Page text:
“Perhaps no event in the life of Jesus more powerfully demonstrates the radical nature of his dependence on God and his obedience to God’s will than the prayer he offered up in the Garden of Gethsemane on the night before his crucifixion. Jesus, like everyone else living during the Roman Empire, knew full well the brutality that was execution by crucifixion. The drawn-out process would be utterly humiliating and excruciating. Jesus knew that he would feel, as any human being would, the full force of degradation and pain, trauma and betrayal, injustice and hopelessness. As a human, he was anxious. He told his disciples before he entered the interior of the garden, “My soul is overwhelmed with sorrow to the point of death” (Matthew 26:38).
Once Jesus was by himself, he fell face to the ground and prayed: My Father! If it is possible, let this cup of suffering be taken away from me. Yet I want your will to be done, not mine. (Matthew 26:39 NLT)
He prayed this prayer not just once, but three times. Jesus pleaded for a stay of execution. Could anyone blame him? Surely, by this time he knew there was no other way for salvation to be made available to the entire human race. He was the spotless lamb, the Messiah about whom the Old Testament prophets wrote. He was the sinless Son of God. He had not cratered to any temptation. This was the only possible solution. If not Jesus, then who? If not Jesus, then humanity would be without hope. Yet Jesus petitioned the Father to see if there might be another way. Jesus finished all three prayers with a declaration that had been true throughout his entire thirty-three years walking this earth. He surrendered himself to his Father: “Yet not as I will, but as you will.”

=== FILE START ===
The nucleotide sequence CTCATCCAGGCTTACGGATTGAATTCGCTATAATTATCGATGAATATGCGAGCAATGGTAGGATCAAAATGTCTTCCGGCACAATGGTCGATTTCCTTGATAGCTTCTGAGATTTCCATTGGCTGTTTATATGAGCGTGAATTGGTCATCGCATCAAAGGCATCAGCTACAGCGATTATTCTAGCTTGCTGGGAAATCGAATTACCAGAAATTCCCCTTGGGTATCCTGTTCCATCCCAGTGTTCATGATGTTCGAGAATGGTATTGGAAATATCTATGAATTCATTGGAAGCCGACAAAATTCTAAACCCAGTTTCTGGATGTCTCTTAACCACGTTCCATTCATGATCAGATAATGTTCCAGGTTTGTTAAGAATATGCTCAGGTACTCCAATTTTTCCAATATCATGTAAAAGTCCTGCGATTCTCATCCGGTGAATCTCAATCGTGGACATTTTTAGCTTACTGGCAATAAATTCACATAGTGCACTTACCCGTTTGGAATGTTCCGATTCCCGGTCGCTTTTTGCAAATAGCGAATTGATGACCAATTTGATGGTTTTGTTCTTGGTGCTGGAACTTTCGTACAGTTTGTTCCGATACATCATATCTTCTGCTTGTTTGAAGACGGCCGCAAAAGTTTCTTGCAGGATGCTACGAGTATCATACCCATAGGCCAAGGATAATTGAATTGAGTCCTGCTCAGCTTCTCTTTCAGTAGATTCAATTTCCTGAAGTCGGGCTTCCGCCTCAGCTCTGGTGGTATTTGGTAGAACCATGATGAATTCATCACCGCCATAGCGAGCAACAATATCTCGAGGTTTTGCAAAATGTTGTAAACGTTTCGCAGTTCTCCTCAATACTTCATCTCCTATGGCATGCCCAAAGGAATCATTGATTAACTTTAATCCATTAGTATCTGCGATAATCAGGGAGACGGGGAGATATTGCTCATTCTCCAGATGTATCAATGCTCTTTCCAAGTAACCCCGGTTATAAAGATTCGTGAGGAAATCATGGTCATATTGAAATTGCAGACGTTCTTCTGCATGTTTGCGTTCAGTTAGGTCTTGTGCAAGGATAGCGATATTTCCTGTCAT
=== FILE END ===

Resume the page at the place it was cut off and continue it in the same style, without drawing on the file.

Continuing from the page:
This is the climax, the crescendo of Jesus’ life purpose.”
And that’s the Memo.